There is a long number of companies that after the pandemic with remote work now want staffers back at the office full time but two researchers at London School of Economics argue that presenteeism is outdated. It made sense before the third industrial revolution, when productivity was dominated by industrial processing and assembly lines. “Today, the evidence does not support being on-site every day of the week”, they write in a blog post for LSE Business Review.
Earlier studies say that 39% of global knowledge workers will work hybrid by the end of this year, up from 37% in 2022. Only 9% of global knowledge workers will work fully remote, according to a forecast by marketing and research firm Gartner. In the US, 51% of knowledge workers will work hybrid and 20% fully remote.
The LSE researchers warn firms to avoid the pitfalls of presenteeism, when employees feel pressured to be seen in the office, even when working from home would be more productive.
The researchers are Grace Lordan and Jasmine Virhia. Lordan is associate professor in the Department of Psychological and Behavioural Sciences and founder and director of LSE’s The Inclusion Initiative. Virhia is postdoctoral researcher in behavioural science..
“Presenteeism doesn’t enable productivity and is in fact costly to organisations. Estimates show that presenteeism cuts individual productivity by one-third or more.. It causes people to become less engaged with their work and reduces their overall job satisfaction”, they write.
“Presenteeism also increases psychological and physical risk factors associated with illness, resulting in greater absenteeism. When you force employees into the office, consider how much value is truly being added to the organisation’s culture and acknowledge that presenteeism is likely doing more harm than good.
Of one hundred people interviewed across financial and professional services in the UK, 95% reported that hybrid working is their preference, with 35% prioritising in-person work for creative problem-solving with colleagues, they write referring to a survey by LSE’s The Inclusion Initiative.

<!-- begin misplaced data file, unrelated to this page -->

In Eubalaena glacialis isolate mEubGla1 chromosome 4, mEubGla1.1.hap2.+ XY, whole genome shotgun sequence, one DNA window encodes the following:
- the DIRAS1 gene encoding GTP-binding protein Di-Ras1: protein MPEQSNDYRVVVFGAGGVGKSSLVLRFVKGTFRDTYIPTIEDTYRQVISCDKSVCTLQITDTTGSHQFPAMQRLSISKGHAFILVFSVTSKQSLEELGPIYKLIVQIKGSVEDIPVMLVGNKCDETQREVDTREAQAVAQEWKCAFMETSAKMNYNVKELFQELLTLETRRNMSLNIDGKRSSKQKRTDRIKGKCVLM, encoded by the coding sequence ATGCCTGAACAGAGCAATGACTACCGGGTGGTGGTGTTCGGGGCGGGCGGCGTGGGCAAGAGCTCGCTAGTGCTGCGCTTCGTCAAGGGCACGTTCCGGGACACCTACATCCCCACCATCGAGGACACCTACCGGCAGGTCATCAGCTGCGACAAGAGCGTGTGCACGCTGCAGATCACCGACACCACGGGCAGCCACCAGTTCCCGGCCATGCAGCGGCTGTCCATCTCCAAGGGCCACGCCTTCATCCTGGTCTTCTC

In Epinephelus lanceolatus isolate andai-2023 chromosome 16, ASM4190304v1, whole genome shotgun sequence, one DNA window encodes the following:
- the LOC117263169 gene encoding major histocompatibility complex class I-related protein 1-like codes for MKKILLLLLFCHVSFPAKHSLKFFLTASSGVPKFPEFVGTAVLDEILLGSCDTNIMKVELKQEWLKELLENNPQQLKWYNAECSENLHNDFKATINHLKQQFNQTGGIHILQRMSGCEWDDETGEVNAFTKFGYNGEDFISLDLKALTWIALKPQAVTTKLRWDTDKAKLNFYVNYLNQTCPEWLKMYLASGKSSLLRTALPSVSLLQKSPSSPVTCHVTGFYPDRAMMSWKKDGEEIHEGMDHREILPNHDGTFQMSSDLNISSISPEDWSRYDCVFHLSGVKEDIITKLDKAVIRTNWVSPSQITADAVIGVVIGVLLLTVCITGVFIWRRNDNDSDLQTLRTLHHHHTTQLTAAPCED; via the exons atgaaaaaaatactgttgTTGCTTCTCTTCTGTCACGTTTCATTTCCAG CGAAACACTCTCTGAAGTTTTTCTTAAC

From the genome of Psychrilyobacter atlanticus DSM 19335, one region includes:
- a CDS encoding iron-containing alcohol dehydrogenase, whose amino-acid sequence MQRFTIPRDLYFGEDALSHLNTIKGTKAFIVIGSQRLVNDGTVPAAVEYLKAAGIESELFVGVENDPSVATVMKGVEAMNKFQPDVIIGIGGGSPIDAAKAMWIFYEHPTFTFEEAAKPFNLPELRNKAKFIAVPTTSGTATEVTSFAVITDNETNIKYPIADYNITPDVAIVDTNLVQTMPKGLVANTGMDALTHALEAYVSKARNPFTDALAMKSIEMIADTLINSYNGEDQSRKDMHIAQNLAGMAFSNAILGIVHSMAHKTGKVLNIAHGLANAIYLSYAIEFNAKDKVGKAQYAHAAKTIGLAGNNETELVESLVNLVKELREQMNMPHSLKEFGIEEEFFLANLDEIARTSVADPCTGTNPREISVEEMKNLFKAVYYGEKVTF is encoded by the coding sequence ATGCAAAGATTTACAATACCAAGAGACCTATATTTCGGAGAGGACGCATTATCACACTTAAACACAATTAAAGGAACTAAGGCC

“Notably, none reported fully remote as a preference and the five per cent wanting to be in the office full-time said that it enabled them to clearly separate their work and home life or increased their on-the-job learning opportunities.”
They write that only eight per cent of Fortune 100 companies require full-time office attendance.
“This has direct cost reduction benefits, with 26% of Fortune 100 companies managing to reduce their office space. It also benefits employees, since the majority prefers a “remote first” approach.”
The researchers offer four tips for leaders to let go of presenteeism:
- Narrative vs necessity: Leaders should evaluate whether their expectations of people being present in the office is based on “the way things have always been done.” If so, it’s highly likely that a distorted view of productivity exists within your organisation. The longer this continues, the less likely you are to attract talent. You may even find your employees choosing to work elsewhere. High levels of presenteeism are concurrent with decreased commitment to the organisation, often resulting in increased turnover intention.
- Output over observation: Delineate what outputs your team members are expected to produce within a given timeframe. Communicate clearly that colleagues should contact you if they get stuck or need extra support. Providing autonomy in this way not only demonstrates a leader’s willingness to delegate control to employees but also provides employees with decision-making latitude.
- Valuable not vague: Requirements to be present in the office or on-site should be valuable for operations and employees alike. Leaders should have a clear grasp on when team members need to be on-site to fulfil operations and should provide a work structure around which employees are free to plan their schedules and tasks.
- Trust and time: Psychologically safe work environments are founded on high levels of trust. When your employees feel they can speak their minds without fear of repercussions or reprimand, they are more likely to be honest with their working preferences and how they prioritise their time to fulfil responsibilities and operations.